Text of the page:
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M_Richard

Property in SA and some other general financials

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M_Richard

Hi all,

My wife and I are considering moving to Canada in about 2 years or so. Earliest probably in Jan 2021. Still a long ways away, but I am already thinking about the finances.

We own a two-bedroom apartment in Cape Town (not bonded, fully paid, have the title deeds). We currently live in the apartment. But once we move to Canada, my idea is to rent a place in Canada for the first year or two. In this period I want to rent out the apartment in Cape Town, and remit the monthly rental income (around R12k per month) and use it to subsidize our rent in Canada. The idea is to sell the Property in Cape Town and use it as a down payment for the house in Canada once we feel comfortable to buy there. I am assuming the rental income can be added to your Canadian income for tax purposes to form your total taxable income or something like that?

Is this a viable strategy, or are there any tax implications or anything like that?

I probably still have a lot to read about the money particulars. Financial immigration and all that, I always feel bad for starting topics if I haven't completely done all my homework.

 

And other than the property, what about cash capital invested in South Africa. From what I can gather, the interest on cash in Canada is low (like 2%) compared to a guaranteed 8%+ you can receive in SA. So is there reason to move cash capital to Canada, or any rules forcing you to move your money once you move to Canada.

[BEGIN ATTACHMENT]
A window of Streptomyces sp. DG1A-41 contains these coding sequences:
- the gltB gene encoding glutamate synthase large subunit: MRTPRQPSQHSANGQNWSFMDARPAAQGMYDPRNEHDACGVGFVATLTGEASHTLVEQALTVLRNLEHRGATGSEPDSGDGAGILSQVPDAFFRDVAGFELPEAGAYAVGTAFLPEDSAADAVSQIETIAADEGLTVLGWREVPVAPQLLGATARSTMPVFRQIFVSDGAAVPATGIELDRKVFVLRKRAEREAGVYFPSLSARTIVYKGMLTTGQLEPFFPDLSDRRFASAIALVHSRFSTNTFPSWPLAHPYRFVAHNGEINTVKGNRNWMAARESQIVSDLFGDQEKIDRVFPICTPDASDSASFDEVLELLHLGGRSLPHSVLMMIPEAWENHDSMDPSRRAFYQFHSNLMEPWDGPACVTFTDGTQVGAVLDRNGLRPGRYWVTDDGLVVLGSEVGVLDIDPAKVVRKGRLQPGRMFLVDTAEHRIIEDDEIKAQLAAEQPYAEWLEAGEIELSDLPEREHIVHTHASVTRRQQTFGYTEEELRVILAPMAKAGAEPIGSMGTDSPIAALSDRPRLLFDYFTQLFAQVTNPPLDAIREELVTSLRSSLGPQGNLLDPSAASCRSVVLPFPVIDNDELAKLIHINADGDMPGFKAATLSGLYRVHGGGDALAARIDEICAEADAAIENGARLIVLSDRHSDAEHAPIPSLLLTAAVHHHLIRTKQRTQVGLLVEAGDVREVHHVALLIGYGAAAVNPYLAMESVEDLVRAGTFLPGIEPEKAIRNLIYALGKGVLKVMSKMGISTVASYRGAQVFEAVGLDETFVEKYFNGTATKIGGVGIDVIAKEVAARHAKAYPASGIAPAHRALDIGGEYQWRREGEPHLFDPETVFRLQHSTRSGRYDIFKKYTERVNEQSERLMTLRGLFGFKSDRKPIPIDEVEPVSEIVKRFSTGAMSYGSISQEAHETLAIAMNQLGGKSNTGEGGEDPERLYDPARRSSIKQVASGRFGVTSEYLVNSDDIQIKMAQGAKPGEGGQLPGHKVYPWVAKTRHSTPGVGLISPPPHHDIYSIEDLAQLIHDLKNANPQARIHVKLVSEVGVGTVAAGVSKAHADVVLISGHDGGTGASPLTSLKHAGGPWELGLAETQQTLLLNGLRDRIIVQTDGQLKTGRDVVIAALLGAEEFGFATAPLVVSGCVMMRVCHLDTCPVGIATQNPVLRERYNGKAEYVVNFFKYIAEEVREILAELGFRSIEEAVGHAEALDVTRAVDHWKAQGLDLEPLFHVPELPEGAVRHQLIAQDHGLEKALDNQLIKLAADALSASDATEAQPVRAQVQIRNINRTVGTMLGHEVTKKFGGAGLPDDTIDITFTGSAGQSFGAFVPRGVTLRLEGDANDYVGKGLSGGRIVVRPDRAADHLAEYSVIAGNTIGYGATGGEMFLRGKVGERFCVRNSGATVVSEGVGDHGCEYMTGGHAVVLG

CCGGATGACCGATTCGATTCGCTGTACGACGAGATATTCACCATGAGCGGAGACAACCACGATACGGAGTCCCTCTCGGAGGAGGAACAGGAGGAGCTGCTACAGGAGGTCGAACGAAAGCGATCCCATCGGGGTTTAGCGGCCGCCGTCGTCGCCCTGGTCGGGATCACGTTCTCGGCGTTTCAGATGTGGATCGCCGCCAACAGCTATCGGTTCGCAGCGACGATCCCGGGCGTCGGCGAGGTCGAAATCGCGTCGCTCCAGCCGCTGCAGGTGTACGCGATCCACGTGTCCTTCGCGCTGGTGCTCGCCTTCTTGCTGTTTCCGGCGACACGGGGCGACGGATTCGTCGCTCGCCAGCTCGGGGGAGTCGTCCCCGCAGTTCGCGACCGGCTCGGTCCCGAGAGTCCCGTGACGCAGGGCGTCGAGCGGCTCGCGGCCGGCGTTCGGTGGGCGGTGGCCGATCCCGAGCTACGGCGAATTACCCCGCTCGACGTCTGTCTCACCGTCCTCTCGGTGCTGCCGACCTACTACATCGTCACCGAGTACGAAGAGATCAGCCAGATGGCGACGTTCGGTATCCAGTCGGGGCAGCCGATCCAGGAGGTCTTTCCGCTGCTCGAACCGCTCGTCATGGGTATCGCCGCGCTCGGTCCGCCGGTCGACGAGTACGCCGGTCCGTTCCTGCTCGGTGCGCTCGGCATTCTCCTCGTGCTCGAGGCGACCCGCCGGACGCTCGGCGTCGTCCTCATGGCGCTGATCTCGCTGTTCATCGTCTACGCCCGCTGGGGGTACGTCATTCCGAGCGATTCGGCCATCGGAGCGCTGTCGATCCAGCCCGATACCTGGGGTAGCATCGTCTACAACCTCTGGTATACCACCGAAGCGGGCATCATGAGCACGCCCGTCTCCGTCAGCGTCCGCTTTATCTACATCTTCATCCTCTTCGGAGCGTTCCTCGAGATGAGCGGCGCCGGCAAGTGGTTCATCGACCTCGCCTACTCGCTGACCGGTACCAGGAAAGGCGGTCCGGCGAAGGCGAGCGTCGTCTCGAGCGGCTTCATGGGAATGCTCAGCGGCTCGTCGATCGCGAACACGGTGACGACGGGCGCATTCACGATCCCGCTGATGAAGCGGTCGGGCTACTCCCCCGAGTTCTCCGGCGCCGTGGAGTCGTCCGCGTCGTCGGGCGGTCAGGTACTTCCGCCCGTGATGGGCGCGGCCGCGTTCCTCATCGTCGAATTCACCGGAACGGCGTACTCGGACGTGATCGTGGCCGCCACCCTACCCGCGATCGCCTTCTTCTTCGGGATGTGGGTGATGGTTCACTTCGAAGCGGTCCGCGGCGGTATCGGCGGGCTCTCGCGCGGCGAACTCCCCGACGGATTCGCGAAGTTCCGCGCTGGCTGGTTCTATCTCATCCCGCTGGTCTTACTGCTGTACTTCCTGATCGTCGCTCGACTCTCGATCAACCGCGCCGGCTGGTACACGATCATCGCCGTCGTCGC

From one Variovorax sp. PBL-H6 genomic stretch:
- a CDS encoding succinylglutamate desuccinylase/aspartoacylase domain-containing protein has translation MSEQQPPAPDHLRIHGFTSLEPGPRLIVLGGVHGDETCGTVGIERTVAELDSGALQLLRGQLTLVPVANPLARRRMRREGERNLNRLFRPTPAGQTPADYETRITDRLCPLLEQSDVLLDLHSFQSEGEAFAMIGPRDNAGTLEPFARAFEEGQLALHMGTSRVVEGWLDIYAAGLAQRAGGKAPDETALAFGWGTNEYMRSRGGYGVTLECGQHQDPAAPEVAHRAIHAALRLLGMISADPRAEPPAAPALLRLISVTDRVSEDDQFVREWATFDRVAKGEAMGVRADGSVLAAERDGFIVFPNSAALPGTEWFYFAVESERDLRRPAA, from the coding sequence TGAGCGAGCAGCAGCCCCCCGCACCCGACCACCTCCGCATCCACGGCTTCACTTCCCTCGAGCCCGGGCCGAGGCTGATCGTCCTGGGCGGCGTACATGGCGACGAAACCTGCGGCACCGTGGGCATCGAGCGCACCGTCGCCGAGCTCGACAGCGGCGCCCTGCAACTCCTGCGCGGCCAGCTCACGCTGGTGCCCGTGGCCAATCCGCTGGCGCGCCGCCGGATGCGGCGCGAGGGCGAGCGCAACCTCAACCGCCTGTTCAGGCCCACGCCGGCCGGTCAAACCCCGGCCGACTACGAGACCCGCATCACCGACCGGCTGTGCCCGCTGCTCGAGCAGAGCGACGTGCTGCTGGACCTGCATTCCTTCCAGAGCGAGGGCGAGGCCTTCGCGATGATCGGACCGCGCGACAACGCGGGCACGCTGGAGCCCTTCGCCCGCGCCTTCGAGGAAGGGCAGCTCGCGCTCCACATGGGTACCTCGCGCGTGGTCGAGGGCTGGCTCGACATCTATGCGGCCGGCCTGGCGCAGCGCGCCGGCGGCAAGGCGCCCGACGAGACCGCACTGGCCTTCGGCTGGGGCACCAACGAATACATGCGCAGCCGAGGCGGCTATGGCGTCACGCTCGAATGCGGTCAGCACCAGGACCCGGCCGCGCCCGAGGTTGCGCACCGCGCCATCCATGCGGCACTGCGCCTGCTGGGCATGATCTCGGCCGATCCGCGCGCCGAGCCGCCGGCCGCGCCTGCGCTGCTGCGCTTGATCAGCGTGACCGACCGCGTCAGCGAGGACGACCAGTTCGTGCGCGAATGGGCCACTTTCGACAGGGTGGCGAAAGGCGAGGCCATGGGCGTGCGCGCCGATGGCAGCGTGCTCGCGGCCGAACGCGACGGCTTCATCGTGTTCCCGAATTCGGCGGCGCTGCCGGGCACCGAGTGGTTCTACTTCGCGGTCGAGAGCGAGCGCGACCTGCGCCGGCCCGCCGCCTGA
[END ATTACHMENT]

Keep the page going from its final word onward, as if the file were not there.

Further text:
Let's say you have R500,000 in a fixed deposit in South Africa, and you earn 10% interest PA or around R4000 per month. Can you keep this account open in South Africa and transfer the money to Canada every month and pay tax in Canada according to it being additional income. Instead of moving the R500,000 to Canada as soon as you move there and only earn 2% interest PA. I am assuming it cannot possibly be this simple, probably some rules that do not allow you to keep your SA accounts? Apologies, these are probably very stupid questions, I have only really started learning about tax like a year or two ago.

Any comments or feedback will be greatly appreciated.

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Reibtseb

Re. sending money over per month, you will probably end up paying transfer fees on that R4k every month, which with RBC amounts to $17 on their side (receiving fee or something like that). This is in addition to whatever you'll pay your SA bank.